After the completion of the north aisle work started to give the Church transepts. The south transept became the ‘Chancel of St Catherine’ while the north transept became the ‘Chancel of St Margaret of Antioch’. There is a record of a donation being made for the ‘decoration’ of St Margaret's Chapel in 1321 but, judging from the Decorated period detailing of the architecture, the south transept was first to be completed in about 1340. The north transept dates from later in the century after a delay caused by the recession which followed the Black Death.
St Catherine of Alexandria was one of the most popular of th ‘virgin martyrs in the middle ages and in a church with so many chantries it is not surprising to see her name appear. The Chapel was used especially by the weavers and by the cordwainers (shoemakers) for whom she was a patron saint.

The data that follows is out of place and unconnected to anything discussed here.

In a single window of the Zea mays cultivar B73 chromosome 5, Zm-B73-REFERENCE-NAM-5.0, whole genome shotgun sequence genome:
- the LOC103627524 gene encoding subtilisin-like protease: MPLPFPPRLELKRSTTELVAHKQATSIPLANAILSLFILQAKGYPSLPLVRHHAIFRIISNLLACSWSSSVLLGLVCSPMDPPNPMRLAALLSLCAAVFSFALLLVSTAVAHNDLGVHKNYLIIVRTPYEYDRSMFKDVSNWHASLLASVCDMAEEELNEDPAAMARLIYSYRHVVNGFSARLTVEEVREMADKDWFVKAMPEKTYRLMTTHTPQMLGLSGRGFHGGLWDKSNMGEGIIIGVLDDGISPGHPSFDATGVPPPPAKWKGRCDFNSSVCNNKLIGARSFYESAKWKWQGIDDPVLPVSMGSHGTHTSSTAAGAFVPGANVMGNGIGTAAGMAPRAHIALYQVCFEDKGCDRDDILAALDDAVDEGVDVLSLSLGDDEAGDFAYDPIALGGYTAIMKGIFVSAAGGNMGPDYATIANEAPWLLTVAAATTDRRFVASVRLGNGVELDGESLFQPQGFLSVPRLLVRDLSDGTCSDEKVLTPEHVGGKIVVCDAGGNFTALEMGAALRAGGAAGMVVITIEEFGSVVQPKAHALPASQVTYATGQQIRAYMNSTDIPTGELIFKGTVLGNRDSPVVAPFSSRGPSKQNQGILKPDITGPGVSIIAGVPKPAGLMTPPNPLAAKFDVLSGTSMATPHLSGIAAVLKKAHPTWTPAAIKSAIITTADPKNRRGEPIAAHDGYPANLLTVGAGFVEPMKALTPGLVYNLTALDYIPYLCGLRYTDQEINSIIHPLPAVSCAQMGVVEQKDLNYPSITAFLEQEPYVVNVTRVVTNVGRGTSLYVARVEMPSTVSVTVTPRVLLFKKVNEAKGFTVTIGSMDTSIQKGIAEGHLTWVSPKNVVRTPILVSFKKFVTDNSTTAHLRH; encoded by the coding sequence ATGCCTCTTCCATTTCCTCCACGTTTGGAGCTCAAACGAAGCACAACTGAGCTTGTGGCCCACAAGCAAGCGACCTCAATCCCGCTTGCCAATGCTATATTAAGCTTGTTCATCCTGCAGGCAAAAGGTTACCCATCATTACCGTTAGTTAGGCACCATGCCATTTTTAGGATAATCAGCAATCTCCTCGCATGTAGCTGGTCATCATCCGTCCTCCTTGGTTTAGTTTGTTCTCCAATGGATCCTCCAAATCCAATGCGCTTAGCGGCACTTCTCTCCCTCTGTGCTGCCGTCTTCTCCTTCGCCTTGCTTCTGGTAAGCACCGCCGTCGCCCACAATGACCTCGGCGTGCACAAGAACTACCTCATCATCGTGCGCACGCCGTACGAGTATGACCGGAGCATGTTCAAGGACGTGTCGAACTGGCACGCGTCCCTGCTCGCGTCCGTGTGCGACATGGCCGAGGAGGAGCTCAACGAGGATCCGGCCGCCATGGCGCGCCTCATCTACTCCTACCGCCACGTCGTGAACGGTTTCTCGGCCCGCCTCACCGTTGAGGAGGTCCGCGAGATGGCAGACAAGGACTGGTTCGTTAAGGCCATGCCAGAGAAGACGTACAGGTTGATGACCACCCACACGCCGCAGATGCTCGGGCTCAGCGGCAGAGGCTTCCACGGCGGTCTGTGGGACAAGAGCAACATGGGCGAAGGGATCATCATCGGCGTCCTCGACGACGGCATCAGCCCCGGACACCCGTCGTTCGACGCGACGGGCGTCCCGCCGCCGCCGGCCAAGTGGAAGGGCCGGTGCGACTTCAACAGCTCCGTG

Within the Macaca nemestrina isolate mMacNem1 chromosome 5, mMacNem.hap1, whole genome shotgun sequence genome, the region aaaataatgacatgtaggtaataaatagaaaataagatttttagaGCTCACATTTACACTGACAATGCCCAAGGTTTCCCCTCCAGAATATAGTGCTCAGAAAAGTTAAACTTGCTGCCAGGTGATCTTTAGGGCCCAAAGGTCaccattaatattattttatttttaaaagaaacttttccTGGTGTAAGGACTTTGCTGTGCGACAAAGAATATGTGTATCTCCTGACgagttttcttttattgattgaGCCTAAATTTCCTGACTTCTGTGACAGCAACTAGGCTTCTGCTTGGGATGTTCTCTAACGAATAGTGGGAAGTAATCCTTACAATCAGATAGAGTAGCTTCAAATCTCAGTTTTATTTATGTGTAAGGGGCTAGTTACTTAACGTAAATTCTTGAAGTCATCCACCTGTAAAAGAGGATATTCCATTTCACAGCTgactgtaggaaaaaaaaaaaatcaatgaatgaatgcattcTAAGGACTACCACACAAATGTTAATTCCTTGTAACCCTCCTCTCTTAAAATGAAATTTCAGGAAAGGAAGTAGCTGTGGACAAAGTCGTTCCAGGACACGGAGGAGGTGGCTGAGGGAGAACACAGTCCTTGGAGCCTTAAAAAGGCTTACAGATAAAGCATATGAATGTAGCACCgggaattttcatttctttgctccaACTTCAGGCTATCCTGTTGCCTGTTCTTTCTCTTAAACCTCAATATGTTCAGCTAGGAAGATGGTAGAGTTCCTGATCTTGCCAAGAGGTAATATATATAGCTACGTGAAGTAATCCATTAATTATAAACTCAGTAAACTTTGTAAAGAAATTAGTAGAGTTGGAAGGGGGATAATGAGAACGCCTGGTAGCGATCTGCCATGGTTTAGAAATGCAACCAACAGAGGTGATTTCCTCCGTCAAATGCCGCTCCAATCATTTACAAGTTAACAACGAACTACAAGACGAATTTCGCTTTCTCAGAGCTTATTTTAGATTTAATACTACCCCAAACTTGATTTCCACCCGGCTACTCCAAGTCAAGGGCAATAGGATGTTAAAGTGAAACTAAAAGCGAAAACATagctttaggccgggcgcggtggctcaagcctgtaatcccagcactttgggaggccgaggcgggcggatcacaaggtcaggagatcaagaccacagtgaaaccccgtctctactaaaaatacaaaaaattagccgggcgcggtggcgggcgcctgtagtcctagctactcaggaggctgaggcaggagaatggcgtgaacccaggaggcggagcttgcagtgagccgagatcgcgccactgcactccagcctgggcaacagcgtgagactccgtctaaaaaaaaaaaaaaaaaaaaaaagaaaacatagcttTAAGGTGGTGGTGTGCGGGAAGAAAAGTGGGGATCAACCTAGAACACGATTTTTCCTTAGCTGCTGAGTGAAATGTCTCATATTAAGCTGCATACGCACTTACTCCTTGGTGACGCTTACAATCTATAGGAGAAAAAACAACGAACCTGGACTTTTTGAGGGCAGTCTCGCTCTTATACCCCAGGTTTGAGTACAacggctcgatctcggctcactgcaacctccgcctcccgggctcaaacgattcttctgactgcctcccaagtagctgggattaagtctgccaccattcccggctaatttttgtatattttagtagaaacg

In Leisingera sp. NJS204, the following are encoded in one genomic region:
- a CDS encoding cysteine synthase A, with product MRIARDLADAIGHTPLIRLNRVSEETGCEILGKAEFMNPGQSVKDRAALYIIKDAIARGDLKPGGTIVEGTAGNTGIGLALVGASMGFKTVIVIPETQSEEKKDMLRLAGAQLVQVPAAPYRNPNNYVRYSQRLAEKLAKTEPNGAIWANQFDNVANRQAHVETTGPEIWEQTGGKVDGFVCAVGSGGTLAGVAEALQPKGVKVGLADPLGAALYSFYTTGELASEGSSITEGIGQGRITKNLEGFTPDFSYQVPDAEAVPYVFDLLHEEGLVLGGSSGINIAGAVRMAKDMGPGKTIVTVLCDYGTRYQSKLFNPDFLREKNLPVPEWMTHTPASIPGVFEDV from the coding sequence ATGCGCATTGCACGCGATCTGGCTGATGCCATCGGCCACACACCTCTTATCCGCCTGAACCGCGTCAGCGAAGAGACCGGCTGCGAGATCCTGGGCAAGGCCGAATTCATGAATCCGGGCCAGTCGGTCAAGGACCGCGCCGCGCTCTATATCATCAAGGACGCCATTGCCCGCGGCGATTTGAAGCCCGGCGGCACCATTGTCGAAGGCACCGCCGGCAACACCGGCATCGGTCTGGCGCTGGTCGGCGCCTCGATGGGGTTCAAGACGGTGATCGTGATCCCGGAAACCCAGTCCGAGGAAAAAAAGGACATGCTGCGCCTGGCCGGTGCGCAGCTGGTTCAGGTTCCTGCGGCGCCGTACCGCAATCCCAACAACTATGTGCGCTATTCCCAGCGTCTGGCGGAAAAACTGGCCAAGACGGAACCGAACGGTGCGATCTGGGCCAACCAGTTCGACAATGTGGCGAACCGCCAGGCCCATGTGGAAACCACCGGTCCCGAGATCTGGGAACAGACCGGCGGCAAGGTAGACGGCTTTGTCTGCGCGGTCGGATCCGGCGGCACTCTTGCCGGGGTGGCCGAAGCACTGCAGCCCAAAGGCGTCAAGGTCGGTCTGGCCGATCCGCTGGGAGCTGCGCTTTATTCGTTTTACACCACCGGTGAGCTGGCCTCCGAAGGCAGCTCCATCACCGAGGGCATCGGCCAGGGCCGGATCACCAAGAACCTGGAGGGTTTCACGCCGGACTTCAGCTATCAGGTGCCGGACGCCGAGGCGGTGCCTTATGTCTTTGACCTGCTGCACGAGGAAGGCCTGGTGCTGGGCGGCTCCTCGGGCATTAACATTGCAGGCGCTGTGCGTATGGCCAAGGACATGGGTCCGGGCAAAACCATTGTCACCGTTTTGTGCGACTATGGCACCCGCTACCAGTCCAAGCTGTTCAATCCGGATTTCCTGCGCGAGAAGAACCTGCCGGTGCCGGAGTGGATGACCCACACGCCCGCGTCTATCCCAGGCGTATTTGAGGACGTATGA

The south transept was built slightly smaller than the north transept but the reason for this is unclear. Like the rest of the church, the roofline was raised in the mid C15. Nevertheless some C14 details remain: fine reticulated tracery and an assortment of carved head corbels.
The clerestorey window dates from this later period, but the glass is modern. It depicts Christ's call to St Peter and St Andrew and His instruction to St Peter to ‘feed his lambs’. Its provenance is not known but from its style it seems to be a pair with its counterpart in the north transept.